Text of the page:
See the experiencing mind for what it is
And mindfulness is perfected immediately.

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Seeing the ultimate is seeing the conventional, seeing the conventional is seeing the ultimate. That is, if appearances are seen as appearances, instead of solid entities, then that is seeing the ultimate. In experience that means the end of the three poisons, the lack of greed, hatred and ignorance in one's activities. Seeing things without being moved by them, free from emotional and conceptual entanglements. Understanding that all the six senses are illusory experiences - that is, not something real out there or inside - helps one to let go of whatever pops up in one's sphere of perception without trying to hold on to them or push them away. That is in the end the practice of just sitting about, an open mind where all things freely come and go. A closed mind would be trying to escape from some experience. Grasping at things would be trying to keep some experience. On the one hand, all appearances are impermanent, it is impossible to escape from or keep them. On the other hand, the mind is naturally open and aware, boundless and luminous, so it doesn't need to be corrected, fixed, or improved. From familiarising oneself with that understanding, that view, then using it during a calm session of sitting, helps to get the hang of it and use it outside of a pleasant and peaceful environment within one's everyday life.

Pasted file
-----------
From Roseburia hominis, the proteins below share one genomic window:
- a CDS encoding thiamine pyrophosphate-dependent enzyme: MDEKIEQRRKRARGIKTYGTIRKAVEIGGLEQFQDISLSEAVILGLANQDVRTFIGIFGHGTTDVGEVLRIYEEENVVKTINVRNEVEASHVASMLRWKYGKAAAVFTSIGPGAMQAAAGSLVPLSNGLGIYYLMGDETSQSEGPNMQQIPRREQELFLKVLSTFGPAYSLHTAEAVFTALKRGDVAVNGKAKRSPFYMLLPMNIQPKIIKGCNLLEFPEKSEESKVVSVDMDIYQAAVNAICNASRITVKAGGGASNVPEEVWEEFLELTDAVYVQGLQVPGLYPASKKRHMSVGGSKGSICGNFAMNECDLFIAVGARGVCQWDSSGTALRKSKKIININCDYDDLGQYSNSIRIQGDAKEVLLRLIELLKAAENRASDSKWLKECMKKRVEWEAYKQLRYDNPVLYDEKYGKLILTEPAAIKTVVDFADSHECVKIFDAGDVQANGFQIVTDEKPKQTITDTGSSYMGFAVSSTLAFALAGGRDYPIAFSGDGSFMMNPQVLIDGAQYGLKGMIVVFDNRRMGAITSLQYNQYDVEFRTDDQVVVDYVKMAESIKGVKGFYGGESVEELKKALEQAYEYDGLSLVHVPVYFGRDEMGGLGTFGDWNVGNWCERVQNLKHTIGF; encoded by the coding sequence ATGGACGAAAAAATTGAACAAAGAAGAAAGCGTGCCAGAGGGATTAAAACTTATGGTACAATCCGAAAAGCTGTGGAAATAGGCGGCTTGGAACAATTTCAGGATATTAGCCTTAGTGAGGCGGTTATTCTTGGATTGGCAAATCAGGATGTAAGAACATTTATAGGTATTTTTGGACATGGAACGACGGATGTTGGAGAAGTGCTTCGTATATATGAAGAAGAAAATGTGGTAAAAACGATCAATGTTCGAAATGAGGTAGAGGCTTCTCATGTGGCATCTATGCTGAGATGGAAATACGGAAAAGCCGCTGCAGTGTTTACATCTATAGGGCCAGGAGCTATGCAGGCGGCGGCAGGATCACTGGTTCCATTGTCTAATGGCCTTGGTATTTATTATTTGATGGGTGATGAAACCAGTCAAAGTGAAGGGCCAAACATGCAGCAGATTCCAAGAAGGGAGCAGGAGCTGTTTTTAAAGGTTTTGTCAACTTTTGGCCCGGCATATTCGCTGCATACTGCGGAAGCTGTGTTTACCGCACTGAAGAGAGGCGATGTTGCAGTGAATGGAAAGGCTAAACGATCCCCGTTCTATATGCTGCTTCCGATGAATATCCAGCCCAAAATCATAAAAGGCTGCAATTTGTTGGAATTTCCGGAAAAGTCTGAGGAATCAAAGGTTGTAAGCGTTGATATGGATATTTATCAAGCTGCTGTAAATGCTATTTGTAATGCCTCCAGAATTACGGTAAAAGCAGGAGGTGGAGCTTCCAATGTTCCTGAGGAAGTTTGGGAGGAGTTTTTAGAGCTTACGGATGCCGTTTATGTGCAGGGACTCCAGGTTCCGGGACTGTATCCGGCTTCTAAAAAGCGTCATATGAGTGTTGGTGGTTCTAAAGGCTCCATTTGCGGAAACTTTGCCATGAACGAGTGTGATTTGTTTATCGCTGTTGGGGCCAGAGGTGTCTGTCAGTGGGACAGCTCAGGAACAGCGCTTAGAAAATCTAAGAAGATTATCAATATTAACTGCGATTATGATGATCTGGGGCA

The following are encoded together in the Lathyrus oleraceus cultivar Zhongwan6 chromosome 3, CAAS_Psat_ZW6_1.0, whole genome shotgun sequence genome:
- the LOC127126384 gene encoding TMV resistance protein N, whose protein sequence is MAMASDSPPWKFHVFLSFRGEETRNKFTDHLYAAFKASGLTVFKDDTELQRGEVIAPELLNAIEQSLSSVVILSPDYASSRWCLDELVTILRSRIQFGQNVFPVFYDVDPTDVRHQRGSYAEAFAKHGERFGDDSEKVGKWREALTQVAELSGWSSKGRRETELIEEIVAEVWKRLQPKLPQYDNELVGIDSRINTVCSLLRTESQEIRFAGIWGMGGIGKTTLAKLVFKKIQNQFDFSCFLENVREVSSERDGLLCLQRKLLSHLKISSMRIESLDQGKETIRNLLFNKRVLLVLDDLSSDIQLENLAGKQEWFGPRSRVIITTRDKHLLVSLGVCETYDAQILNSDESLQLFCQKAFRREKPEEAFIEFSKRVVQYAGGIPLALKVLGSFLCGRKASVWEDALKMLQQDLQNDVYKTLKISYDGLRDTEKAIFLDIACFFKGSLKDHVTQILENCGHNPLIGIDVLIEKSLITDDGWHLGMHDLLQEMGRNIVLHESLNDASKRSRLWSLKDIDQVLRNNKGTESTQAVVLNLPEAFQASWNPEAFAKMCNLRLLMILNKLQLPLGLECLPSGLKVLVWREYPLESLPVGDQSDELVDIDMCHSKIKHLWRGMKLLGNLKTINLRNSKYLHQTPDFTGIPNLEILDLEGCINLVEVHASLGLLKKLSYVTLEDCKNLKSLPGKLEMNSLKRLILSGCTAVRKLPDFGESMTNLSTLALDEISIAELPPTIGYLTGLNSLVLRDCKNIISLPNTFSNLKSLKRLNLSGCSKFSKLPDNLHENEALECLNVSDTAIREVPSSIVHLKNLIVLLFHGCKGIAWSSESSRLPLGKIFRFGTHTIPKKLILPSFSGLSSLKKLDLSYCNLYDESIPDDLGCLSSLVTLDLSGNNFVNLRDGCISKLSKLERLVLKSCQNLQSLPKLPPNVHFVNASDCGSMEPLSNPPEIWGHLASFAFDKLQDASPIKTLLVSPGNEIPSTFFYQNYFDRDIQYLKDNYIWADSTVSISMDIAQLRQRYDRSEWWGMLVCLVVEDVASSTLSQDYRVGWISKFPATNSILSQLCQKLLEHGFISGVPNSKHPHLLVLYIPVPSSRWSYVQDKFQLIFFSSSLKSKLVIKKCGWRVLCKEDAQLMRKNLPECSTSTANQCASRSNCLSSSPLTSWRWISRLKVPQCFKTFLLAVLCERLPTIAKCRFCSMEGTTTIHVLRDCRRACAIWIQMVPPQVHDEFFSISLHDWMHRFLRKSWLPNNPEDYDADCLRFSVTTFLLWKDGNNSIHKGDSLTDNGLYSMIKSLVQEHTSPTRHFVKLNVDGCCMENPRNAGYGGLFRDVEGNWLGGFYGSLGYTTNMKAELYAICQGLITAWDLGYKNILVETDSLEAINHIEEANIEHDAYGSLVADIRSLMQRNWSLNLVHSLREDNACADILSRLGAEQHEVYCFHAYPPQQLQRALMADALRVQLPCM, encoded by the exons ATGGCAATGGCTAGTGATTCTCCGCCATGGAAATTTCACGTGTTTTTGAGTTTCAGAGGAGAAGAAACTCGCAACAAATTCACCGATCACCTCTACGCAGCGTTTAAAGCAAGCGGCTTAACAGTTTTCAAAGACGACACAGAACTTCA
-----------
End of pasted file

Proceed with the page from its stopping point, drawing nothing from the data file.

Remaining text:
---

This world is an illusion. This body and mind are an illusion. There is no other world, body or mind beyond to look for.

16.9.12

Buddhist Magic

It is useful first to make a distinction between beseeching a deity for services and someone personally working with supernatural powers. The first one is prayer, the second one is magic.

Since the beginning Buddhism has the path of magic as a way to liberation. These are the four bases of power (i/rddhipada), and the resultant six superknowledges (abhinna/abhijna).